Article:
Shadow home secretary David Davis has publicly sided with the Catholic Church in the row over gay adoption.
Mr Davis stressed he was speaking in a personal capacity
Mr Davis said he would "almost definitely" vote against forcing faith-based agencies to offer babies to gay couples.
But he stressed he was speaking personally and not for his party.
Senior Conservatives have been reluctant to wade into the row and party leader David Cameron stayed silent on the issue last week.
Tory MPs will be given a free vote when the new Sexual Orientation Regulations go before Parliament next month.
Mr Cameron's spokesman said he supported gay adoption but had not yet come to a view on whether Catholic agencies should be given an exemption.
But shadow attorney general Dominic Grieve said they must be able to continue their work.
He has insisted a solution can be found, despite reports of a rift with a string of Cabinet colleagues who have spoken out against an exemption.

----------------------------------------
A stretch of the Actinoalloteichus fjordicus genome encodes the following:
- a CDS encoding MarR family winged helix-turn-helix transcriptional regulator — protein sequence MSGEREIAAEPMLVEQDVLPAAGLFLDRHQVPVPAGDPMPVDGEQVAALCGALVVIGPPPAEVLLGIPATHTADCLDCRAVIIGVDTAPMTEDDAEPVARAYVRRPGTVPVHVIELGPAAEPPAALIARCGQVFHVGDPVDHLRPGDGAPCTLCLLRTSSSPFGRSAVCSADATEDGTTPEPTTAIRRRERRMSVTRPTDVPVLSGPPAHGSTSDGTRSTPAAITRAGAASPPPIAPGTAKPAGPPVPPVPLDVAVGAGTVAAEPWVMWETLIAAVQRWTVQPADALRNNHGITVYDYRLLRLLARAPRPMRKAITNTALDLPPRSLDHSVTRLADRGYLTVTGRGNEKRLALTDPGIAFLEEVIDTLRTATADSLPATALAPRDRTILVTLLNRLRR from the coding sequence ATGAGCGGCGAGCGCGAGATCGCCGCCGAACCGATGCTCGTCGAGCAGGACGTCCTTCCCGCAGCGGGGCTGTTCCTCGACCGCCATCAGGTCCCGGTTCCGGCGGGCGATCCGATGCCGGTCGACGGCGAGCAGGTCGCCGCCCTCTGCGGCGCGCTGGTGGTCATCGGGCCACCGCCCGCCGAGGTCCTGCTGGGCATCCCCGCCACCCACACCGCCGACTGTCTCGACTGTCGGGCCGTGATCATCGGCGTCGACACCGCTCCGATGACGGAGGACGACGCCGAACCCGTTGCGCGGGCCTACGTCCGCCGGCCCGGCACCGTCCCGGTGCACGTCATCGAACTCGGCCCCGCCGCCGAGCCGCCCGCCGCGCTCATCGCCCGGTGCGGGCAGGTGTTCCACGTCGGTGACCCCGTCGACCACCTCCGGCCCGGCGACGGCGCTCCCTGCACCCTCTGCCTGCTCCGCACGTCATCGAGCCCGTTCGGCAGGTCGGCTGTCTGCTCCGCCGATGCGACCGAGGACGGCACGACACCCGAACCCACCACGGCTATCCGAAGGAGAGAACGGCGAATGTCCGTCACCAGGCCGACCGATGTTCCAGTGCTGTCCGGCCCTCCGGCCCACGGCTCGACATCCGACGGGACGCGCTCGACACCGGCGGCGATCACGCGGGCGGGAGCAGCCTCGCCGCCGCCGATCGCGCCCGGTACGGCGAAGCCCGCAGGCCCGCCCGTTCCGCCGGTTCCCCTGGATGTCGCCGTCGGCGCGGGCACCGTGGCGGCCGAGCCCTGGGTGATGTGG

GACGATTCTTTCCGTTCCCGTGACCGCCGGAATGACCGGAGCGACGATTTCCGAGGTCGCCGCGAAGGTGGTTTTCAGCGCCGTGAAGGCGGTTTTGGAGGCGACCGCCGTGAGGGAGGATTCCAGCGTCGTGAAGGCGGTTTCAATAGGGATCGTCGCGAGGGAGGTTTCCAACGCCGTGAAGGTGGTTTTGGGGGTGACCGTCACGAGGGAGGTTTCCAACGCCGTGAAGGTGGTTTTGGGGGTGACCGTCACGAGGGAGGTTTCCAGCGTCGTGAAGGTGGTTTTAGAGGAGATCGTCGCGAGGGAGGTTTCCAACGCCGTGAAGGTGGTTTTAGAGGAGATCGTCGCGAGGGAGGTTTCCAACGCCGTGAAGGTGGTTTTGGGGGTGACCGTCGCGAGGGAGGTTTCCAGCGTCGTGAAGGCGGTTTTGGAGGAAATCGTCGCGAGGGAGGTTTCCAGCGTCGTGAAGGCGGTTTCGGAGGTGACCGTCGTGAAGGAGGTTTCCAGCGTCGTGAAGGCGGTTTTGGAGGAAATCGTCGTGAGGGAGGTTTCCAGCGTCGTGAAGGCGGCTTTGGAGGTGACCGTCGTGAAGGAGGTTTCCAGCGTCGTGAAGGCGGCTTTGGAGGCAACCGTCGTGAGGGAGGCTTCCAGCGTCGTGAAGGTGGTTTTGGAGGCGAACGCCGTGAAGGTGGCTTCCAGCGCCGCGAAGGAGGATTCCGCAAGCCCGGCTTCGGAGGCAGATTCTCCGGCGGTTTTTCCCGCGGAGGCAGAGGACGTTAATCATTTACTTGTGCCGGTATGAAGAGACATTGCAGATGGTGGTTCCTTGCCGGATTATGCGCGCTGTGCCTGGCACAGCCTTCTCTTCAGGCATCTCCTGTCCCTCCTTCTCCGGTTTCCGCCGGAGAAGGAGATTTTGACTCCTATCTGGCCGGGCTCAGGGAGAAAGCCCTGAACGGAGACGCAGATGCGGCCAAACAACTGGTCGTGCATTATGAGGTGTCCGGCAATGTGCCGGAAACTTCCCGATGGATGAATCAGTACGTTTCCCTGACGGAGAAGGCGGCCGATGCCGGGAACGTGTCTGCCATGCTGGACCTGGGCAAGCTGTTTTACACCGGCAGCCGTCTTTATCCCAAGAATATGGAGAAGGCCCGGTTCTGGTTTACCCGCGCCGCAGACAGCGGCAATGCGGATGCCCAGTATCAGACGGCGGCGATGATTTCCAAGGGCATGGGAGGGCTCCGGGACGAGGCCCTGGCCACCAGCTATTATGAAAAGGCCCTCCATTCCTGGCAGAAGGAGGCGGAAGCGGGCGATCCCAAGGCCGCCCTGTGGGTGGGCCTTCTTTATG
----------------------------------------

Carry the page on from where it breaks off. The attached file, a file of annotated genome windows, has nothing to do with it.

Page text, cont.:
Earlier, Education Secretary Alan Johnson said any opt-out would mean "plain, simple discrimination".
But Communities Secretary Ruth Kelly, whose department is drafting part of the new Equality Act, is a staunch Catholic and is understood to back an opt-out for church agencies.
Prime Minister Tony Blair has promised a decision in the next few days.
The head of the Catholic Church in England and Wales, Cardinal Cormac Murphy-O'Connor, has warned agencies may close rather than accept gay couples as prospective parents.
Speaking on BBC1's Sunday AM programme, Mr Davis said the right to protection from discrimination and to exercise religious views must be balanced against children's right to the best available adoption service.
"They are very badly damaged children and actually the Catholic Adoption Society is the best to do that," he argued.
Mr Davis stressed he was setting out his own view and there was "no party line" on the issue.
He said he would "almost certainly" vote against moves to deny an exemption, adding: "I think there is a better compromise available."
Mr Davis, founder of the Conservative Adoption Forum, continued: "If the consequence of this is actually we end up with a worse adoption system then that's a reason to come back to this and say perhaps this is not the right answer, we should do something else or find a better compromise."